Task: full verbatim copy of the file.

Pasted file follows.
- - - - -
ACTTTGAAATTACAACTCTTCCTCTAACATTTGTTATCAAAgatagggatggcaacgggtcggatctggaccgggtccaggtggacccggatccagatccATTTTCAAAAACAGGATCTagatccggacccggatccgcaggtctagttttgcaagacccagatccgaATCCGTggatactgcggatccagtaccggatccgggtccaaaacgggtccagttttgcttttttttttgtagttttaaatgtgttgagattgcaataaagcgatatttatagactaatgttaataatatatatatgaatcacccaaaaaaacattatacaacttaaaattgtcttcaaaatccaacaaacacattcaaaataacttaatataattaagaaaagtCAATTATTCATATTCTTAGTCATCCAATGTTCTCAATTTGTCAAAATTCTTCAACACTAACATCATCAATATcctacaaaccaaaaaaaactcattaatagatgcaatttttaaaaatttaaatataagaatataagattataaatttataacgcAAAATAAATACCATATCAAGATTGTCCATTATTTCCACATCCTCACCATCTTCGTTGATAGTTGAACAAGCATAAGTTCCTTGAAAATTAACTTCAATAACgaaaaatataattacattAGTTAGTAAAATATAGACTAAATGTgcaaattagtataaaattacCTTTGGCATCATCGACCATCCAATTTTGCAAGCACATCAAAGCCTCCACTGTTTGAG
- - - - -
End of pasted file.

ACTTTGAAATTACAACTCTTCCTCTAACATTTGTTATCAAAgatagggatggcaacgggtcggatctggaccgggtccaggtggacccggatccagatccATTTTCAAAAACAGGATCTagatccggacccggatccgcaggtctagttttgcaagacccagatccgaATCCGTggatactgcggatccagtaccggatccgggtccaaaacgggtccagttttgcttttttttttgtagttttaaatgtgttgagattgcaataaagcgatatttatagactaatgttaataatatatatatgaatcacccaaaaaaacattatacaacttaaaattgtcttcaaaatccaacaaacacattcaaaataacttaatataattaagaaaagtCAATTATTCATATTCTTAGTCATCCAATGTTCTCAATTTGTCAAAATTCTTCAACACTAACATCATCAATATcctacaaaccaaaaaaaactcattaatagatgcaatttttaaaaatttaaatataagaatataagattataaatttataacgcAAAATAAATACCATATCAAGATTGTCCATTATTTCCACATCCTCACCATCTTCGTTGATAGTTGAACAAGCATAAGTTCCTTGAAAATTAACTTCAATAACgaaaaatataattacattAGTTAGTAAAATATAGACTAAATGTgcaaattagtataaaattacCTTTGGCATCATCGACCATCCAATTTTGCAAGCACATCAAAGCCTCCACTGTTTGAG